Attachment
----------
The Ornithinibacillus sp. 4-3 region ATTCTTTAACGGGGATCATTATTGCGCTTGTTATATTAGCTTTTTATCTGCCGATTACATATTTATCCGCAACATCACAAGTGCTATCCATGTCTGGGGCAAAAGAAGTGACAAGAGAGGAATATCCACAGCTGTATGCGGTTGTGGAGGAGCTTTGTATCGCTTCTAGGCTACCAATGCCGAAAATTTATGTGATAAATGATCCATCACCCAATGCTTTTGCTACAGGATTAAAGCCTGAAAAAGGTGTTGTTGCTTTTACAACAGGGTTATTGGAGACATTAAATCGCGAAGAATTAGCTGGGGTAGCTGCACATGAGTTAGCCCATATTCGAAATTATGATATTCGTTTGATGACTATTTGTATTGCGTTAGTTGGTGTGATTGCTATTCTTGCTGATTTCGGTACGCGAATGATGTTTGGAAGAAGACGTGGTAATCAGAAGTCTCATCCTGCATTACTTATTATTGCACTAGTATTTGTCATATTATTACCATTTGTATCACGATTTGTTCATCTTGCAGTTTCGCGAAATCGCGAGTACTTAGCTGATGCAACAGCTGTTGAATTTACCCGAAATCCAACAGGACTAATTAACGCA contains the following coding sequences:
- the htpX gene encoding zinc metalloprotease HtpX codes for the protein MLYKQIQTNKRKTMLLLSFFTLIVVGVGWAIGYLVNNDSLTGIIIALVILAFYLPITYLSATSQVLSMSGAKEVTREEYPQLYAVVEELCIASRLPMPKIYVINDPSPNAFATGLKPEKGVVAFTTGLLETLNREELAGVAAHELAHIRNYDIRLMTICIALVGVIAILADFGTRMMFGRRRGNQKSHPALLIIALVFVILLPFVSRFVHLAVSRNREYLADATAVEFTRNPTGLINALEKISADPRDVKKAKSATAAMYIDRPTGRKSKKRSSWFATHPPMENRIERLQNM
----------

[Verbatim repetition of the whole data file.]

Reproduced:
The Ornithinibacillus sp. 4-3 region ATTCTTTAACGGGGATCATTATTGCGCTTGTTATATTAGCTTTTTATCTGCCGATTACATATTTATCCGCAACATCACAAGTGCTATCCATGTCTGGGGCAAAAGAAGTGACAAGAGAGGAATATCCACAGCTGTATGCGGTTGTGGAGGAGCTTTGTATCGCTTCTAGGCTACCAATGCCGAAAATTTATGTGATAAATGATCCATCACCCAATGCTTTTGCTACAGGATTAAAGCCTGAAAAAGGTGTTGTTGCTTTTACAACAGGGTTATTGGAGACATTAAATCGCGAAGAATTAGCTGGGGTAGCTGCACATGAGTTAGCCCATATTCGAAATTATGATATTCGTTTGATGACTATTTGTATTGCGTTAGTTGGTGTGATTGCTATTCTTGCTGATTTCGGTACGCGAATGATGTTTGGAAGAAGACGTGGTAATCAGAAGTCTCATCCTGCATTACTTATTATTGCACTAGTATTTGTCATATTATTACCATTTGTATCACGATTTGTTCATCTTGCAGTTTCGCGAAATCGCGAGTACTTAGCTGATGCAACAGCTGTTGAATTTACCCGAAATCCAACAGGACTAATTAACGCA contains the following coding sequences:
- the htpX gene encoding zinc metalloprotease HtpX codes for the protein MLYKQIQTNKRKTMLLLSFFTLIVVGVGWAIGYLVNNDSLTGIIIALVILAFYLPITYLSATSQVLSMSGAKEVTREEYPQLYAVVEELCIASRLPMPKIYVINDPSPNAFATGLKPEKGVVAFTTGLLETLNREELAGVAAHELAHIRNYDIRLMTICIALVGVIAILADFGTRMMFGRRRGNQKSHPALLIIALVFVILLPFVSRFVHLAVSRNREYLADATAVEFTRNPTGLINALEKISADPRDVKKAKSATAAMYIDRPTGRKSKKRSSWFATHPPMENRIERLQNM